How Does One Clean Tea Tins
Hi, I have been a fan of tea for quite some time, and a couple of years back I had gotten some washi tea tins that I placed loose leaf tea in. I was cleaning out my tea cabinet today to make room for my new tea, and I dumped the old teas from the canisters. I want to use them again for the new loose leaf tea that I have, but I don’t know how to go about thoroughly cleaning the tins. They have a wrapping on the outside of them, so I don’t want to submerge them in water. Is there a proper way to clean out tea tins?
I have some tins like this – I try to put tea in them that isn’t quite as fragrant, as they cannot go through the dishwasher. When I run out, I usually take a damp cloth and wipe it out carefully. Then, to ensure it is totally dry, I let it sit open until I feel like the scent has had enough time to truly dissipate. Sometimes I repeat the wiping process a couple times if I found my first go-round to be lacking.
Thanks for the tip, sadly the tins do have quite a strong odor to them. The tea I had gotten were strong to begin with, and they had been sitting in those tins for 2 years+. I’ll try this idea first though as there are still some particles of tea in it that needs to be wiped out anyways.
The other option, one I do often, is to pick a tea that is scented similarly. :) I still wipe out and dry thoroughly, but if I am putting a caramel chai in a container that used to house masala chai, I am not working too hard to clear out that scent. Same with hibiscus-y herbals, or citrussy ones. Any tin that can’t go through the dishwasher tends to get dedicated to a certain type of tea I am likely to restock.
I know Marzipan recommends using denture tablets to clean them, and you wouldn’t necessarily have to get the outside wet at all. Mandala’s Smart Soak also works really well for getting rid of lingering odors. :)
Thanks! After I wipe them out, I’ll try the denture tablets. If that doesn’t work then I’ll try the soak.
Like Leah said above, be sure to let them sit open for a day or two just to make sure they’re completely dry inside.
Denture tablets remove tea stains and odor really well. I use them to clean my thermos.
I wipe with water mixed with vinegar — advice from David’s Tea. Works pretty well.
I was thinking abt baking soda. Don’t put it inside without paper towel or filter. Baking Soda is famous absorbing any smells and flavors. And you don’t have to wash the tin.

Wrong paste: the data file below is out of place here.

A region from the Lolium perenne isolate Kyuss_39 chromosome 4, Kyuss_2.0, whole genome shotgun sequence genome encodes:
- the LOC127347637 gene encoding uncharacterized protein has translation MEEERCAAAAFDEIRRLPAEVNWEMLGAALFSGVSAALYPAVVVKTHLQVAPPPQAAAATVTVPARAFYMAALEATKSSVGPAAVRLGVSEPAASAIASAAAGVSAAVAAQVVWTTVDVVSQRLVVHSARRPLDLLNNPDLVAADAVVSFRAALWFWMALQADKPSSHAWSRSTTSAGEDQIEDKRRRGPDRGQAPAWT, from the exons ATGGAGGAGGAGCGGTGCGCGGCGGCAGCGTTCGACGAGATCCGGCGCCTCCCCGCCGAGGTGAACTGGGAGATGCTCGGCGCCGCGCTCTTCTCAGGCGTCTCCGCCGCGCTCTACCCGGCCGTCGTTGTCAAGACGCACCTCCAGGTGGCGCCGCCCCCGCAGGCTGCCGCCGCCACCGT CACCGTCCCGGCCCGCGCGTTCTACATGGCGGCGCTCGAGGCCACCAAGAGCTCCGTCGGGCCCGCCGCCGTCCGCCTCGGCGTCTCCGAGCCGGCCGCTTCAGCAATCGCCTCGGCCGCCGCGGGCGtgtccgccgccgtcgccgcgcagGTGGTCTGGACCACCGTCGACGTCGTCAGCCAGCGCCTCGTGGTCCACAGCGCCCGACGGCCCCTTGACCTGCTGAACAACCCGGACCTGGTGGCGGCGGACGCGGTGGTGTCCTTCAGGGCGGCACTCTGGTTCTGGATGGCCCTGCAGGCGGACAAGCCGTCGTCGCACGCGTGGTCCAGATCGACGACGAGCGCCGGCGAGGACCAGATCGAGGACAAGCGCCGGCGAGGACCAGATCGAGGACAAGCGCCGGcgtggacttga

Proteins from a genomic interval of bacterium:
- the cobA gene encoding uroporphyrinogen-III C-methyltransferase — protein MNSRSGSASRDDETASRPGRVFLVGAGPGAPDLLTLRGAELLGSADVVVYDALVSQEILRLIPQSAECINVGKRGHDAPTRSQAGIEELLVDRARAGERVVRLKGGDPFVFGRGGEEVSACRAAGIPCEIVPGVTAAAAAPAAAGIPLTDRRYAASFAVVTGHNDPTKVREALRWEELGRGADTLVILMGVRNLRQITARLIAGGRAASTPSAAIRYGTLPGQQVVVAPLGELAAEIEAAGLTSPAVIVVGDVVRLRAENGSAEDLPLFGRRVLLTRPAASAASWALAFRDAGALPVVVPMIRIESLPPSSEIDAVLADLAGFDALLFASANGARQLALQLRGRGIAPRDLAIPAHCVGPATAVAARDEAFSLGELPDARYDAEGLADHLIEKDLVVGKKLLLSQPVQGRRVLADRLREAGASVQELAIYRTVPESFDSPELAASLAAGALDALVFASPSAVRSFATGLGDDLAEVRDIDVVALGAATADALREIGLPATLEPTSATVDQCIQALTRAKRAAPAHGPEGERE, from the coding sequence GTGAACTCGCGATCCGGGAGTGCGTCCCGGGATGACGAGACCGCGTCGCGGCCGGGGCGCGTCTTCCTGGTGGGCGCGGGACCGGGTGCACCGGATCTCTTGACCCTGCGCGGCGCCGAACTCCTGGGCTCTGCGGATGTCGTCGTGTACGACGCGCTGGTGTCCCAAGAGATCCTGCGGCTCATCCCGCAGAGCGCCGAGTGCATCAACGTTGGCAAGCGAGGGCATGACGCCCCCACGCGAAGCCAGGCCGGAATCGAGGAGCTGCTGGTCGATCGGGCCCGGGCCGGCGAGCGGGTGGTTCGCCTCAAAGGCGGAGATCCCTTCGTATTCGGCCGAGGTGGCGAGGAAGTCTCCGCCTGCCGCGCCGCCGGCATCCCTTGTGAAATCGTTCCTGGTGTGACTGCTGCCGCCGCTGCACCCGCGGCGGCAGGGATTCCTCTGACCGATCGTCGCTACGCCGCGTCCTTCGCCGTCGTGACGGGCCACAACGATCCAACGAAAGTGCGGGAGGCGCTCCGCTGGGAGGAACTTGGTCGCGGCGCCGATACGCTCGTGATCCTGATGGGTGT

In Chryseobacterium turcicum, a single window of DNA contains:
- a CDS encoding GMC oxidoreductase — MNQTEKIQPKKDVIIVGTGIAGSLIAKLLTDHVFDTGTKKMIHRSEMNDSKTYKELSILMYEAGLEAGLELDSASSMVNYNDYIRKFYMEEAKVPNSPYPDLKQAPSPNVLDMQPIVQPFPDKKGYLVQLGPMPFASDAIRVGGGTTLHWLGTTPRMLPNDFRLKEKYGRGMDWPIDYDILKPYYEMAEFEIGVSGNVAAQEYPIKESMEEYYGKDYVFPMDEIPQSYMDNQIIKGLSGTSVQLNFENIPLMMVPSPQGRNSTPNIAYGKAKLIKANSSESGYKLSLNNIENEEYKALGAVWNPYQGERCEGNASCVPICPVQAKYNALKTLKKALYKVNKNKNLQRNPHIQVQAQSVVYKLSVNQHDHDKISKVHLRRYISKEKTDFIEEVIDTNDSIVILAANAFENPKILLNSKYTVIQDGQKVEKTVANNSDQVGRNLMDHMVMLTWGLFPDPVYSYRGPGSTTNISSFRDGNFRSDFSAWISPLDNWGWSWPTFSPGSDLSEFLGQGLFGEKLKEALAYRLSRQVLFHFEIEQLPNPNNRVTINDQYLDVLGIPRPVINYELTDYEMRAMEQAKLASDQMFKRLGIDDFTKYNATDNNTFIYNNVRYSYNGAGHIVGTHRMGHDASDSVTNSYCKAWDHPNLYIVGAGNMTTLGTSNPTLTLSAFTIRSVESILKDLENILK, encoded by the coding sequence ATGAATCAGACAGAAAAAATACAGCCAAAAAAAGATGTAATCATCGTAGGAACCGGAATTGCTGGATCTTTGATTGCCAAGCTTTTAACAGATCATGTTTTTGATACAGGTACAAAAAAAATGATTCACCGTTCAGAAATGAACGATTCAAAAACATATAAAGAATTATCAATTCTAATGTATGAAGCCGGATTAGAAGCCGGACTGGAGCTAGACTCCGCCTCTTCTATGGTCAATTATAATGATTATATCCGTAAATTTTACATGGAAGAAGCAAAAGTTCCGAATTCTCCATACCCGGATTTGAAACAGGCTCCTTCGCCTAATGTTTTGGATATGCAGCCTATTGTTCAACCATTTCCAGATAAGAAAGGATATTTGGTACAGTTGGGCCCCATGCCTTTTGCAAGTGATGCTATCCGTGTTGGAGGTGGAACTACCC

I would be very careful not to get the outside of the tin wet. The washi paper/tape would get ruined with water. I would use a damp paper towel to carefully wipe out the inside and then leave it open to dry and air out.
After wiping out the tin, letting it air out will work but be prepared to wait. Sometimes it takes a month or longer for really strong smells.
Oh man, I have a way to do it, but not for the paper covered tins. I always just use super, super hot water and then let them air dry on a windowsill (near sunlight) for like a week or more. I’ve done the whole baking soda dance, and it didn’t work as well as the hot water.
But maybe if you were SUPER careful with the hot water, you might be okay? Or if you wore dish washing gloves and used really hot water on a washcloth to clean the inside?
I’ll be interested to see how the denture tablets work, though!
Thank you everyone for the suggestions! The denture cleaner worked; however, I don’t think my tins were that great of quality since it seemed like they had leaked a little from the bottom. The tins are still usable, just the paper on the bottom of the tins are slightly discolored. I don’t guess there are liners for tea tins that I can put in them to keep them from getting too dirty?
I’ve used various methods of cleaning tea tins – scrubbing with a paste of baking soda and water and leaving it to sit overnight, diluted vinegar, and letting it air dry. All of them remove the scent of the old tea to some extent but I find that the smell still lingers especially from strong teas.
To make cleaning a little easier, I keep separate containers for different types of teas. So one container for greens and oolongs, another for rooibois, another for fruity and floral teas, etc.